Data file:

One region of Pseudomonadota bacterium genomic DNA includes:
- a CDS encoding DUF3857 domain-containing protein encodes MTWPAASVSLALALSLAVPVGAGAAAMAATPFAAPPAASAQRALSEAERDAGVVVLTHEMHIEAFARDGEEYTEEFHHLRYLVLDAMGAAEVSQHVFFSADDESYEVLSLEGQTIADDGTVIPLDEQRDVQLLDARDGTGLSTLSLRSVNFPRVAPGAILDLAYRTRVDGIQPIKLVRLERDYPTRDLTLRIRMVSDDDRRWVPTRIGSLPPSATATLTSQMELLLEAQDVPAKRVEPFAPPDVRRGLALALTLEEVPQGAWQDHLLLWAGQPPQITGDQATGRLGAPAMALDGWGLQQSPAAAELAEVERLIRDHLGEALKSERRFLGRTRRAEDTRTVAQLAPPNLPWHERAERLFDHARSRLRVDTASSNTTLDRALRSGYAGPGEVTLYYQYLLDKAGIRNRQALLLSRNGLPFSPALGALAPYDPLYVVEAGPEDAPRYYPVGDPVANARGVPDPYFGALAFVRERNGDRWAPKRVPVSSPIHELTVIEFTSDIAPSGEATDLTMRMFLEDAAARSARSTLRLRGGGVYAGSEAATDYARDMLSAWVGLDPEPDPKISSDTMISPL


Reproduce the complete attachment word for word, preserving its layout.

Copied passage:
One region of Pseudomonadota bacterium genomic DNA includes:
- a CDS encoding DUF3857 domain-containing protein encodes MTWPAASVSLALALSLAVPVGAGAAAMAATPFAAPPAASAQRALSEAERDAGVVVLTHEMHIEAFARDGEEYTEEFHHLRYLVLDAMGAAEVSQHVFFSADDESYEVLSLEGQTIADDGTVIPLDEQRDVQLLDARDGTGLSTLSLRSVNFPRVAPGAILDLAYRTRVDGIQPIKLVRLERDYPTRDLTLRIRMVSDDDRRWVPTRIGSLPPSATATLTSQMELLLEAQDVPAKRVEPFAPPDVRRGLALALTLEEVPQGAWQDHLLLWAGQPPQITGDQATGRLGAPAMALDGWGLQQSPAAAELAEVERLIRDHLGEALKSERRFLGRTRRAEDTRTVAQLAPPNLPWHERAERLFDHARSRLRVDTASSNTTLDRALRSGYAGPGEVTLYYQYLLDKAGIRNRQALLLSRNGLPFSPALGALAPYDPLYVVEAGPEDAPRYYPVGDPVANARGVPDPYFGALAFVRERNGDRWAPKRVPVSSPIHELTVIEFTSDIAPSGEATDLTMRMFLEDAAARSARSTLRLRGGGVYAGSEAATDYARDMLSAWVGLDPEPDPKISSDTMISPL